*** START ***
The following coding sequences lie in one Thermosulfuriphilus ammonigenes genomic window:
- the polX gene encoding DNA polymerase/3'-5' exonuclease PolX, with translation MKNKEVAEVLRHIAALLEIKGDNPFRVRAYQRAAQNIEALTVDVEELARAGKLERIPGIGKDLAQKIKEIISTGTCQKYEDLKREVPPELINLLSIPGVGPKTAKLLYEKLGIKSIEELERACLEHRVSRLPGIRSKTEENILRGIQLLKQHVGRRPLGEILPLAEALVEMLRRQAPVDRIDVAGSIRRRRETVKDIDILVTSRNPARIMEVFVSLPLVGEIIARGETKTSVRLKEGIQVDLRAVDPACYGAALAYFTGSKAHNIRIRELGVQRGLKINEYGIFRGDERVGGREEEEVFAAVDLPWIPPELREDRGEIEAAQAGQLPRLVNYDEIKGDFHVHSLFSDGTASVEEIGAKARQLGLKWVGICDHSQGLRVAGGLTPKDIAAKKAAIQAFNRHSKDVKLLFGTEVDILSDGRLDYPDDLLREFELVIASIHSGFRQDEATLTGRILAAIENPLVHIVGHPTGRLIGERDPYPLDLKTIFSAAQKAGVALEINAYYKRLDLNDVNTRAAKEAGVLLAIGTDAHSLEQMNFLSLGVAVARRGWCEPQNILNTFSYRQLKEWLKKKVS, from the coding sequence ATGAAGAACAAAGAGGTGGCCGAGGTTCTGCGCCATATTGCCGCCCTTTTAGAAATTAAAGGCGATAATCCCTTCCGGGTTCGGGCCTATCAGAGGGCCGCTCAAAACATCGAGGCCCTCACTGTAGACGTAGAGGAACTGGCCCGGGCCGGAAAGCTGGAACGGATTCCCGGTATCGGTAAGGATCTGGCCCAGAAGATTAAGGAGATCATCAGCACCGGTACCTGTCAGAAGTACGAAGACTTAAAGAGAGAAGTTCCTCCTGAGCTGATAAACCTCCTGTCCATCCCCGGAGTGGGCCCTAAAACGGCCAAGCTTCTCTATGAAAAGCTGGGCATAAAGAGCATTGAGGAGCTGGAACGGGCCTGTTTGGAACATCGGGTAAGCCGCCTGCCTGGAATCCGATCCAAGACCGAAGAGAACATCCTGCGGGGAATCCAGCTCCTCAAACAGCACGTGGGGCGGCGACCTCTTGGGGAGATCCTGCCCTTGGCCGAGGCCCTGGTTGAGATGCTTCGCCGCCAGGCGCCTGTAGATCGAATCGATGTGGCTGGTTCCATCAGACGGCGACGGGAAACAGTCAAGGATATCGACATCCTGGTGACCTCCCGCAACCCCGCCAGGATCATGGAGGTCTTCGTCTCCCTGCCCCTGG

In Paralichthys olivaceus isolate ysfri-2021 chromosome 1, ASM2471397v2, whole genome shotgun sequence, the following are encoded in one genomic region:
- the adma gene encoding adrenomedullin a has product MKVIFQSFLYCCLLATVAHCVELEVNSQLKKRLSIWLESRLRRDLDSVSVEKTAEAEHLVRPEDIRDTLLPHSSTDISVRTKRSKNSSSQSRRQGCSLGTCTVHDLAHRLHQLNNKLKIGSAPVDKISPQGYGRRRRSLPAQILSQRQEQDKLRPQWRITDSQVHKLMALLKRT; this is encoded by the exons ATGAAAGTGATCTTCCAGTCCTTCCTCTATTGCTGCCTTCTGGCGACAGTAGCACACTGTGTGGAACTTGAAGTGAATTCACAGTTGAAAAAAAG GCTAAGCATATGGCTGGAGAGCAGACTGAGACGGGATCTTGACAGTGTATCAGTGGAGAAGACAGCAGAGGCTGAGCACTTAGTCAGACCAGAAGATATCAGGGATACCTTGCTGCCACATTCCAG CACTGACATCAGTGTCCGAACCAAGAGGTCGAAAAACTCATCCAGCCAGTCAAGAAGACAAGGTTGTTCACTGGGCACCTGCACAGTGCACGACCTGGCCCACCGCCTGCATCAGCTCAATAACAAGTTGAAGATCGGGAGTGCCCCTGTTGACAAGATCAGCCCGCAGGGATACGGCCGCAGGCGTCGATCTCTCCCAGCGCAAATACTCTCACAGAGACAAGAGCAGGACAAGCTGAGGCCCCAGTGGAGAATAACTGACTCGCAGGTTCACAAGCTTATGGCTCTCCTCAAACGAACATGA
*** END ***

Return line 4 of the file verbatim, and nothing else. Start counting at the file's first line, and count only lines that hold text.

- the adma gene encoding adrenomedullin a has product MKVIFQSFLYCCLLATVAHCVELEVNSQLKKRLSIWLESRLRRDLDSVSVEKTAEAEHLVRPEDIRDTLLPHSSTDISVRTKRSKNSSSQSRRQGCSLGTCTVHDLAHRLHQLNNKLKIGSAPVDKISPQGYGRRRRSLPAQILSQRQEQDKLRPQWRITDSQVHKLMALLKRT; this is encoded by the exons ATGAAAGTGATCTTCCAGTCCTTCCTCTATTGCTGCCTTCTGGCGACAGTAGCACACTGTGTGGAACTTGAAGTGAATTCACAGTTGAAAAAAAG GCTAAGCATATGGCTGGAGAGCAGACTGAGACGGGATCTTGACAGTGTATCAGTGGAGAAGACAGCAGAGGCTGAGCACTTAGTCAGACCAGAAGATATCAGGGATACCTTGCTGCCACATTCCAG CACTGACATCAGTGTCCGAACCAAGAGGTCGAAAAACTCATCCAGCCAGTCAAGAAGACAAGGTTGTTCACTGGGCACCTGCACAGTGCACGACCTGGCCCACCGCCTGCATCAGCTCAATAACAAGTTGAAGATCGGGAGTGCCCCTGTTGACAAGATCAGCCCGCAGGGATACGGCCGCAGGCGTCGATCTCTCCCAGCGCAAATACTCTCACAGAGACAAGAGCAGGACAAGCTGAGGCCCCAGTGGAGAATAACTGACTCGCAGGTTCACAAGCTTATGGCTCTCCTCAAACGAACATGA